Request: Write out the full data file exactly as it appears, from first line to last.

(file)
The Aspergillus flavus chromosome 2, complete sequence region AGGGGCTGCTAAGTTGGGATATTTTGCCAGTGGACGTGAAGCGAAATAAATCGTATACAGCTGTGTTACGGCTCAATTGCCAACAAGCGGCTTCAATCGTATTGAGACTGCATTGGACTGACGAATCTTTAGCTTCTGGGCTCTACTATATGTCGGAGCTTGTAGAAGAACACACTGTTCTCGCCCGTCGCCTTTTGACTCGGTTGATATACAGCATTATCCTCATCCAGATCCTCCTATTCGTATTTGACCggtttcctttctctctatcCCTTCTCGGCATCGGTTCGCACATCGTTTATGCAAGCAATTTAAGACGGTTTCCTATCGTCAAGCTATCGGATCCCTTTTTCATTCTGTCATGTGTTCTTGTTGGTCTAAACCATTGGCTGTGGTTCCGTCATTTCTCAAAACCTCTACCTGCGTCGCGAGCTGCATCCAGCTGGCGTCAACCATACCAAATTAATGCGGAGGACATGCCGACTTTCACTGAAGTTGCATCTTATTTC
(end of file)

The Aspergillus flavus chromosome 2, complete sequence region AGGGGCTGCTAAGTTGGGATATTTTGCCAGTGGACGTGAAGCGAAATAAATCGTATACAGCTGTGTTACGGCTCAATTGCCAACAAGCGGCTTCAATCGTATTGAGACTGCATTGGACTGACGAATCTTTAGCTTCTGGGCTCTACTATATGTCGGAGCTTGTAGAAGAACACACTGTTCTCGCCCGTCGCCTTTTGACTCGGTTGATATACAGCATTATCCTCATCCAGATCCTCCTATTCGTATTTGACCggtttcctttctctctatcCCTTCTCGGCATCGGTTCGCACATCGTTTATGCAAGCAATTTAAGACGGTTTCCTATCGTCAAGCTATCGGATCCCTTTTTCATTCTGTCATGTGTTCTTGTTGGTCTAAACCATTGGCTGTGGTTCCGTCATTTCTCAAAACCTCTACCTGCGTCGCGAGCTGCATCCAGCTGGCGTCAACCATACCAAATTAATGCGGAGGACATGCCGACTTTCACTGAAGTTGCATCTTATTTC